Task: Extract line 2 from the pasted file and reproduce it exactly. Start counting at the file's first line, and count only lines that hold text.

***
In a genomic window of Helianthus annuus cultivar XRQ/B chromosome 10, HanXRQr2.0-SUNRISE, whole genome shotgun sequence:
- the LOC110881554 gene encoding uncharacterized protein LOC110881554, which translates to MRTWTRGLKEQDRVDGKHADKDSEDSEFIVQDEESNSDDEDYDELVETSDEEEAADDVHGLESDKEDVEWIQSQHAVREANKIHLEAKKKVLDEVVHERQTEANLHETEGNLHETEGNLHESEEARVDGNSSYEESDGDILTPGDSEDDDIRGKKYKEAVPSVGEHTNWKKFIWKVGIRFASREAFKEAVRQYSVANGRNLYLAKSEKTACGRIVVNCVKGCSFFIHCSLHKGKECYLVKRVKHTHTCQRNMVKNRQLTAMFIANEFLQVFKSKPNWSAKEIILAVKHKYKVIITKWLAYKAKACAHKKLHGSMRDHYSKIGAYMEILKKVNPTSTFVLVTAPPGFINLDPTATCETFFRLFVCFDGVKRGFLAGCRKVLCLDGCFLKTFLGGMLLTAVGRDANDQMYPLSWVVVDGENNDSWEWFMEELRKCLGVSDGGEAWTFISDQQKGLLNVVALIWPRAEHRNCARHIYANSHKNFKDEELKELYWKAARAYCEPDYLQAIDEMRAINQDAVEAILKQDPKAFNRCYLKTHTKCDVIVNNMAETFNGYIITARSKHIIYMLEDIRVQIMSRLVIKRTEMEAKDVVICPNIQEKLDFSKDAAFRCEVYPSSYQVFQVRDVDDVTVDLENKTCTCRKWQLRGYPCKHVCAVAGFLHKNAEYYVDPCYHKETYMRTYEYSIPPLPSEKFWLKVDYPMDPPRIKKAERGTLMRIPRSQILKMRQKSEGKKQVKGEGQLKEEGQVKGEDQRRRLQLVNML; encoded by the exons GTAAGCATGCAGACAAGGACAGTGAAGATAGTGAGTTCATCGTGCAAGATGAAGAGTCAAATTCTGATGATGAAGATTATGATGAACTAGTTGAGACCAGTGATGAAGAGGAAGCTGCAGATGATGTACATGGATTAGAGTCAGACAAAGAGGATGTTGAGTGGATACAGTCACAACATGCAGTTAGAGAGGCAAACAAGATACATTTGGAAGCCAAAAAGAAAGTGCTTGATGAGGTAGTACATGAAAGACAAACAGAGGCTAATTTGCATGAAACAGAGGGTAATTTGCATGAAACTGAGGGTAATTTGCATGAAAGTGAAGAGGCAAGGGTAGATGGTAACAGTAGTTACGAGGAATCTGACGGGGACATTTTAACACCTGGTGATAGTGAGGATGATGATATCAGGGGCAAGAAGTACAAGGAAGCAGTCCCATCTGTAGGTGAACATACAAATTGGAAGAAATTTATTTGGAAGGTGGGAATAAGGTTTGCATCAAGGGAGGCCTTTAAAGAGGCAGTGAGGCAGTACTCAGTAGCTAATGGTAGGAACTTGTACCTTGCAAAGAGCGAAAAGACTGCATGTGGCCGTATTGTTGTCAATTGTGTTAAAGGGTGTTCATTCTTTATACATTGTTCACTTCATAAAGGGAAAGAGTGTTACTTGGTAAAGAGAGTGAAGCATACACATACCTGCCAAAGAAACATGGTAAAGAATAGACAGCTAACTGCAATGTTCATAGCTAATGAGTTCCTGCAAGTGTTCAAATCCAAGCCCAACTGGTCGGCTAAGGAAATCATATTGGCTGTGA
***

- the LOC110881554 gene encoding uncharacterized protein LOC110881554, which translates to MRTWTRGLKEQDRVDGKHADKDSEDSEFIVQDEESNSDDEDYDELVETSDEEEAADDVHGLESDKEDVEWIQSQHAVREANKIHLEAKKKVLDEVVHERQTEANLHETEGNLHETEGNLHESEEARVDGNSSYEESDGDILTPGDSEDDDIRGKKYKEAVPSVGEHTNWKKFIWKVGIRFASREAFKEAVRQYSVANGRNLYLAKSEKTACGRIVVNCVKGCSFFIHCSLHKGKECYLVKRVKHTHTCQRNMVKNRQLTAMFIANEFLQVFKSKPNWSAKEIILAVKHKYKVIITKWLAYKAKACAHKKLHGSMRDHYSKIGAYMEILKKVNPTSTFVLVTAPPGFINLDPTATCETFFRLFVCFDGVKRGFLAGCRKVLCLDGCFLKTFLGGMLLTAVGRDANDQMYPLSWVVVDGENNDSWEWFMEELRKCLGVSDGGEAWTFISDQQKGLLNVVALIWPRAEHRNCARHIYANSHKNFKDEELKELYWKAARAYCEPDYLQAIDEMRAINQDAVEAILKQDPKAFNRCYLKTHTKCDVIVNNMAETFNGYIITARSKHIIYMLEDIRVQIMSRLVIKRTEMEAKDVVICPNIQEKLDFSKDAAFRCEVYPSSYQVFQVRDVDDVTVDLENKTCTCRKWQLRGYPCKHVCAVAGFLHKNAEYYVDPCYHKETYMRTYEYSIPPLPSEKFWLKVDYPMDPPRIKKAERGTLMRIPRSQILKMRQKSEGKKQVKGEGQLKEEGQVKGEDQRRRLQLVNML; encoded by the exons GTAAGCATGCAGACAAGGACAGTGAAGATAGTGAGTTCATCGTGCAAGATGAAGAGTCAAATTCTGATGATGAAGATTATGATGAACTAGTTGAGACCAGTGATGAAGAGGAAGCTGCAGATGATGTACATGGATTAGAGTCAGACAAAGAGGATGTTGAGTGGATACAGTCACAACATGCAGTTAGAGAGGCAAACAAGATACATTTGGAAGCCAAAAAGAAAGTGCTTGATGAGGTAGTACATGAAAGACAAACAGAGGCTAATTTGCATGAAACAGAGGGTAATTTGCATGAAACTGAGGGTAATTTGCATGAAAGTGAAGAGGCAAGGGTAGATGGTAACAGTAGTTACGAGGAATCTGACGGGGACATTTTAACACCTGGTGATAGTGAGGATGATGATATCAGGGGCAAGAAGTACAAGGAAGCAGTCCCATCTGTAGGTGAACATACAAATTGGAAGAAATTTATTTGGAAGGTGGGAATAAGGTTTGCATCAAGGGAGGCCTTTAAAGAGGCAGTGAGGCAGTACTCAGTAGCTAATGGTAGGAACTTGTACCTTGCAAAGAGCGAAAAGACTGCATGTGGCCGTATTGTTGTCAATTGTGTTAAAGGGTGTTCATTCTTTATACATTGTTCACTTCATAAAGGGAAAGAGTGTTACTTGGTAAAGAGAGTGAAGCATACACATACCTGCCAAAGAAACATGGTAAAGAATAGACAGCTAACTGCAATGTTCATAGCTAATGAGTTCCTGCAAGTGTTCAAATCCAAGCCCAACTGGTCGGCTAAGGAAATCATATTGGCTGTGA